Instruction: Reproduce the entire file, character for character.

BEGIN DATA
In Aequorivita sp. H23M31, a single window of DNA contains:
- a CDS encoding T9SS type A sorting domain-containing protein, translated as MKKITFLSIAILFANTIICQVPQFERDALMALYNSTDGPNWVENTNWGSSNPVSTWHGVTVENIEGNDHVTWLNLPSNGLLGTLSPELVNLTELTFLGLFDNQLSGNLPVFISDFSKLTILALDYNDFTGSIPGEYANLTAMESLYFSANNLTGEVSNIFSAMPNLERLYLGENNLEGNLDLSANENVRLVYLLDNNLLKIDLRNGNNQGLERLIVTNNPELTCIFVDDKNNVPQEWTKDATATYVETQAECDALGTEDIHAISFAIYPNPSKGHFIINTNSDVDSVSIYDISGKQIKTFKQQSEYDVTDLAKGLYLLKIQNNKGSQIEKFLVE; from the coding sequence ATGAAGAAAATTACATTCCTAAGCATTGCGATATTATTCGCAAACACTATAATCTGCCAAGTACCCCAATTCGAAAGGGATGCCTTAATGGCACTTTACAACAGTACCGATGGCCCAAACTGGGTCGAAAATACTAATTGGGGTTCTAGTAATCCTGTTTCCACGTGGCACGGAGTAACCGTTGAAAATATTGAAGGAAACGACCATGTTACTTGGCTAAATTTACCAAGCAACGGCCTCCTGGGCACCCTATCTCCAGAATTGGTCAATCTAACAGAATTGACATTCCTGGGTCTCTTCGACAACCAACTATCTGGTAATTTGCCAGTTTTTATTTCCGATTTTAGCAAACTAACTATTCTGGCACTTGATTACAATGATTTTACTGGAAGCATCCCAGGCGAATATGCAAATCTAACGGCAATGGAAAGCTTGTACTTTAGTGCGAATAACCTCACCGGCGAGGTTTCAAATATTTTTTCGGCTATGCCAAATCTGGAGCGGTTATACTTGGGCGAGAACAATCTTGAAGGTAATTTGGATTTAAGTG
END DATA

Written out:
In Aequorivita sp. H23M31, a single window of DNA contains:
- a CDS encoding T9SS type A sorting domain-containing protein, translated as MKKITFLSIAILFANTIICQVPQFERDALMALYNSTDGPNWVENTNWGSSNPVSTWHGVTVENIEGNDHVTWLNLPSNGLLGTLSPELVNLTELTFLGLFDNQLSGNLPVFISDFSKLTILALDYNDFTGSIPGEYANLTAMESLYFSANNLTGEVSNIFSAMPNLERLYLGENNLEGNLDLSANENVRLVYLLDNNLLKIDLRNGNNQGLERLIVTNNPELTCIFVDDKNNVPQEWTKDATATYVETQAECDALGTEDIHAISFAIYPNPSKGHFIINTNSDVDSVSIYDISGKQIKTFKQQSEYDVTDLAKGLYLLKIQNNKGSQIEKFLVE; from the coding sequence ATGAAGAAAATTACATTCCTAAGCATTGCGATATTATTCGCAAACACTATAATCTGCCAAGTACCCCAATTCGAAAGGGATGCCTTAATGGCACTTTACAACAGTACCGATGGCCCAAACTGGGTCGAAAATACTAATTGGGGTTCTAGTAATCCTGTTTCCACGTGGCACGGAGTAACCGTTGAAAATATTGAAGGAAACGACCATGTTACTTGGCTAAATTTACCAAGCAACGGCCTCCTGGGCACCCTATCTCCAGAATTGGTCAATCTAACAGAATTGACATTCCTGGGTCTCTTCGACAACCAACTATCTGGTAATTTGCCAGTTTTTATTTCCGATTTTAGCAAACTAACTATTCTGGCACTTGATTACAATGATTTTACTGGAAGCATCCCAGGCGAATATGCAAATCTAACGGCAATGGAAAGCTTGTACTTTAGTGCGAATAACCTCACCGGCGAGGTTTCAAATATTTTTTCGGCTATGCCAAATCTGGAGCGGTTATACTTGGGCGAGAACAATCTTGAAGGTAATTTGGATTTAAGTG